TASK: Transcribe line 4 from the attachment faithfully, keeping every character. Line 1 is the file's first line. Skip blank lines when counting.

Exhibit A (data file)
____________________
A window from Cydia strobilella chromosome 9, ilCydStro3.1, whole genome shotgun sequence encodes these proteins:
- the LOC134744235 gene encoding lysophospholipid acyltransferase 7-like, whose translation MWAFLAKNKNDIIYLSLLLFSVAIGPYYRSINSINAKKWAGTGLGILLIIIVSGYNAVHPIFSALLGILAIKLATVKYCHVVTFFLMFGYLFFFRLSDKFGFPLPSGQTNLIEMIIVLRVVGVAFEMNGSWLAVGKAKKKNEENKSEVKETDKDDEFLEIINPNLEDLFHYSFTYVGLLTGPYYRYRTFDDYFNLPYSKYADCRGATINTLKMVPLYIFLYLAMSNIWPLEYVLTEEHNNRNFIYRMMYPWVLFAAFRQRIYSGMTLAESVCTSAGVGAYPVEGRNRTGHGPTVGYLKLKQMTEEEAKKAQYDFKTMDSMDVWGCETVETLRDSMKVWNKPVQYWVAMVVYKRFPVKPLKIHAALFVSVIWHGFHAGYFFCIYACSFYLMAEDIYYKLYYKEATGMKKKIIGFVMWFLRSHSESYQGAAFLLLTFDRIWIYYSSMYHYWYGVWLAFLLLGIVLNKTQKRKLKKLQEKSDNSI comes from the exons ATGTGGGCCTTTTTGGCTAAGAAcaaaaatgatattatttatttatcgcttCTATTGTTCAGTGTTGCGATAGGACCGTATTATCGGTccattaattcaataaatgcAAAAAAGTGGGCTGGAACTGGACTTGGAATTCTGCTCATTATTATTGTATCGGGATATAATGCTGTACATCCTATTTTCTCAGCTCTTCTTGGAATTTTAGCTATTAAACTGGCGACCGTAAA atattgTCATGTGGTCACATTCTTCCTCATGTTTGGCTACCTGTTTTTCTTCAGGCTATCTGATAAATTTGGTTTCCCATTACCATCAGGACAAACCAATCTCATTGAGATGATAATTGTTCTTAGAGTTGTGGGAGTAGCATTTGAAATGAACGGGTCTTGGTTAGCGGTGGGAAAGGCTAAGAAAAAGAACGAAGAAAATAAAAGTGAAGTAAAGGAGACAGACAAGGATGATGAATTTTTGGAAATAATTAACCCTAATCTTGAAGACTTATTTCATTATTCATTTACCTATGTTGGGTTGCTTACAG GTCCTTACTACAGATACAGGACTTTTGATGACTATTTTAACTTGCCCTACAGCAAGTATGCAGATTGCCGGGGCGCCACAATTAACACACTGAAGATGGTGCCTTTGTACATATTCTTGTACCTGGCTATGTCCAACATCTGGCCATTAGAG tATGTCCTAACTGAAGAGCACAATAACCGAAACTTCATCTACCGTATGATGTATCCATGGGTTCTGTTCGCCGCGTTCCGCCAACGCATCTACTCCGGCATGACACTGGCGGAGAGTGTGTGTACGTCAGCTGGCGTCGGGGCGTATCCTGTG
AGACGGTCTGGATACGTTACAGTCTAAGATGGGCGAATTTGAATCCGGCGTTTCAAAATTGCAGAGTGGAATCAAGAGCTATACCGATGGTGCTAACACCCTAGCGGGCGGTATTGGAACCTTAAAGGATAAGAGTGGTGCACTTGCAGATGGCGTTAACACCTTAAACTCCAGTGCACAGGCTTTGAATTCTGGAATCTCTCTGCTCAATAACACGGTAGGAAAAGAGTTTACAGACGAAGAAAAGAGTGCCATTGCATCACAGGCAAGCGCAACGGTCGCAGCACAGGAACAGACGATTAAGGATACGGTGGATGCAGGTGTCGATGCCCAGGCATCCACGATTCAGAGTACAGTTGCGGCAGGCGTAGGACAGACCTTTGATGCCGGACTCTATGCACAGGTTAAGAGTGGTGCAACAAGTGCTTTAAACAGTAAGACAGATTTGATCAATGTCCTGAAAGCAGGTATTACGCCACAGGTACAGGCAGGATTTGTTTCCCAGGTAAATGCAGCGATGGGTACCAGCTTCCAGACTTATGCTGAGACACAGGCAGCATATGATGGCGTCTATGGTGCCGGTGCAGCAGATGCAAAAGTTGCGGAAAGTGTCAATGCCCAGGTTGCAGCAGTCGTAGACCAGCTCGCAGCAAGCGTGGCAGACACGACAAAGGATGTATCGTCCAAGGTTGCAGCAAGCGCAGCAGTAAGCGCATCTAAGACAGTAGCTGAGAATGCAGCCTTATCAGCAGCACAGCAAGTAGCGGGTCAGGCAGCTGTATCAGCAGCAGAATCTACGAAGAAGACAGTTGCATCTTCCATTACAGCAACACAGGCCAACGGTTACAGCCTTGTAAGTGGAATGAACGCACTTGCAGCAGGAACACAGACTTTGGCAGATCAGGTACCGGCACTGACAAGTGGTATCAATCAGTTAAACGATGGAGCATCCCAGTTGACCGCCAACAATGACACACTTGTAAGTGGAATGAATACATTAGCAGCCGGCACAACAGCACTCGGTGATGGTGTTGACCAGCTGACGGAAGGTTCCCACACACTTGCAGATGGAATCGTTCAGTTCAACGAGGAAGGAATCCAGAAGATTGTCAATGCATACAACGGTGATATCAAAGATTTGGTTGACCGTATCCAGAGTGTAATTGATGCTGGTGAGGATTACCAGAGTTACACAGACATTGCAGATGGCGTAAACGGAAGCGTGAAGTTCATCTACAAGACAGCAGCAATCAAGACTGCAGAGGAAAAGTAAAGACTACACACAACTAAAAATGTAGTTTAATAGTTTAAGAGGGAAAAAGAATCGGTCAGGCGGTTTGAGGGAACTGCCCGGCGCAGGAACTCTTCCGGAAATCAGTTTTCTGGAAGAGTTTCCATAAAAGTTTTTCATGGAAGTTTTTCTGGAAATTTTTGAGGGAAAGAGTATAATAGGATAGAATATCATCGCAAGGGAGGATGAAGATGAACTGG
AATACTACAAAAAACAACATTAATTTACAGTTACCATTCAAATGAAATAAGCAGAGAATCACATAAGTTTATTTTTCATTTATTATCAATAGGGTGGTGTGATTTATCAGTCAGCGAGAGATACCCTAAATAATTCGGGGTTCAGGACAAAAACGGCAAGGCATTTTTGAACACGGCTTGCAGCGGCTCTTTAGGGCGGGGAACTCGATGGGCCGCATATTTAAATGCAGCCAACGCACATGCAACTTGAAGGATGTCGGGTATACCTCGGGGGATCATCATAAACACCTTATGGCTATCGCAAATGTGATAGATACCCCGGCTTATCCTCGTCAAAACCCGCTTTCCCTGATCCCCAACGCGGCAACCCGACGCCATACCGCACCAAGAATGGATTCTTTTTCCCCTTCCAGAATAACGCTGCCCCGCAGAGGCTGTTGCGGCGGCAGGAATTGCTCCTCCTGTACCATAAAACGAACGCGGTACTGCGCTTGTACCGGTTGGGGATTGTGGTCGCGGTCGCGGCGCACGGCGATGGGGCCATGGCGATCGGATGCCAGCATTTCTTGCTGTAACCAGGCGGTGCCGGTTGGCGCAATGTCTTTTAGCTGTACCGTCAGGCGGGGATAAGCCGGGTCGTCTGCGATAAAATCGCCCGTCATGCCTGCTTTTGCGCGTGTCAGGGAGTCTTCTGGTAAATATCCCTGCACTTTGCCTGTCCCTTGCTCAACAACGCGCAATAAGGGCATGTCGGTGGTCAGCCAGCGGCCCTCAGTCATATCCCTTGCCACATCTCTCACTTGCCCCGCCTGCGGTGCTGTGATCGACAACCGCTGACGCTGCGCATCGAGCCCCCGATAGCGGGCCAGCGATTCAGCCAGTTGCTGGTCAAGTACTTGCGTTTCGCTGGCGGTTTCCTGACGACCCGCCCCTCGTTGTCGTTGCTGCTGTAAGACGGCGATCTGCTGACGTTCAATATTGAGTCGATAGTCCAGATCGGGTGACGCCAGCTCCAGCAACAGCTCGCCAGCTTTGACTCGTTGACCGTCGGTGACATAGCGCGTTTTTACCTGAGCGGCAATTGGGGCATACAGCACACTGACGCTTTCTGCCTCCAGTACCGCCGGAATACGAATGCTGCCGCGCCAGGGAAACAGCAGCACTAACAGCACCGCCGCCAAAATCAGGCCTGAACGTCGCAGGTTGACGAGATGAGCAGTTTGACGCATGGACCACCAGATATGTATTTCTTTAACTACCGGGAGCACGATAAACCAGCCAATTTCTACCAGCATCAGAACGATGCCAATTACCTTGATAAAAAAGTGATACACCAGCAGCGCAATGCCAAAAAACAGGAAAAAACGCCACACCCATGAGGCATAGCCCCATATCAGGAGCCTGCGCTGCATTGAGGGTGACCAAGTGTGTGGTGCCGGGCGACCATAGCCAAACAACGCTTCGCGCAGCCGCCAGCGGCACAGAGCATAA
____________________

AATACTACAAAAAACAACATTAATTTACAGTTACCATTCAAATGAAATAAGCAGAGAATCACATAAGTTTATTTTTCATTTATTATCAATAGGGTGGTGTGATTTATCAGTCAGCGAGAGATACCCTAAATAATTCGGGGTTCAGGACAAAAACGGCAAGGCATTTTTGAACACGGCTTGCAGCGGCTCTTTAGGGCGGGGAACTCGATGGGCCGCATATTTAAATGCAGCCAACGCACATGCAACTTGAAGGATGTCGGGTATACCTCGGGGGATCATCATAAACACCTTATGGCTATCGCAAATGTGATAGATACCCCGGCTTATCCTCGTCAAAACCCGCTTTCCCTGATCCCCAACGCGGCAACCCGACGCCATACCGCACCAAGAATGGATTCTTTTTCCCCTTCCAGAATAACGCTGCCCCGCAGAGGCTGTTGCGGCGGCAGGAATTGCTCCTCCTGTACCATAAAACGAACGCGGTACTGCGCTTGTACCGGTTGGGGATTGTGGTCGCGGTCGCGGCGCACGGCGATGGGGCCATGGCGATCGGATGCCAGCATTTCTTGCTGTAACCAGGCGGTGCCGGTTGGCGCAATGTCTTTTAGCTGTACCGTCAGGCGGGGATAAGCCGGGTCGTCTGCGATAAAATCGCCCGTCATGCCTGCTTTTGCGCGTGTCAGGGAGTCTTCTGGTAAATATCCCTGCACTTTGCCTGTCCCTTGCTCAACAACGCGCAATAAGGGCATGTCGGTGGTCAGCCAGCGGCCCTCAGTCATATCCCTTGCCACATCTCTCACTTGCCCCGCCTGCGGTGCTGTGATCGACAACCGCTGACGCTGCGCATCGAGCCCCCGATAGCGGGCCAGCGATTCAGCCAGTTGCTGGTCAAGTACTTGCGTTTCGCTGGCGGTTTCCTGACGACCCGCCCCTCGTTGTCGTTGCTGCTGTAAGACGGCGATCTGCTGACGTTCAATATTGAGTCGATAGTCCAGATCGGGTGACGCCAGCTCCAGCAACAGCTCGCCAGCTTTGACTCGTTGACCGTCGGTGACATAGCGCGTTTTTACCTGAGCGGCAATTGGGGCATACAGCACACTGACGCTTTCTGCCTCCAGTACCGCCGGAATACGAATGCTGCCGCGCCAGGGAAACAGCAGCACTAACAGCACCGCCGCCAAAATCAGGCCTGAACGTCGCAGGTTGACGAGATGAGCAGTTTGACGCATGGACCACCAGATATGTATTTCTTTAACTACCGGGAGCACGATAAACCAGCCAATTTCTACCAGCATCAGAACGATGCCAATTACCTTGATAAAAAAGTGATACACCAGCAGCGCAATGCCAAAAAACAGGAAAAAACGCCACACCCATGAGGCATAGCCCCATATCAGGAGCCTGCGCTGCATTGAGGGTGACCAAGTGTGTGGTGCCGGGCGACCATAGCCAAACAACGCTTCGCGCAGCCGCCAGCGGCACAGAGCATAA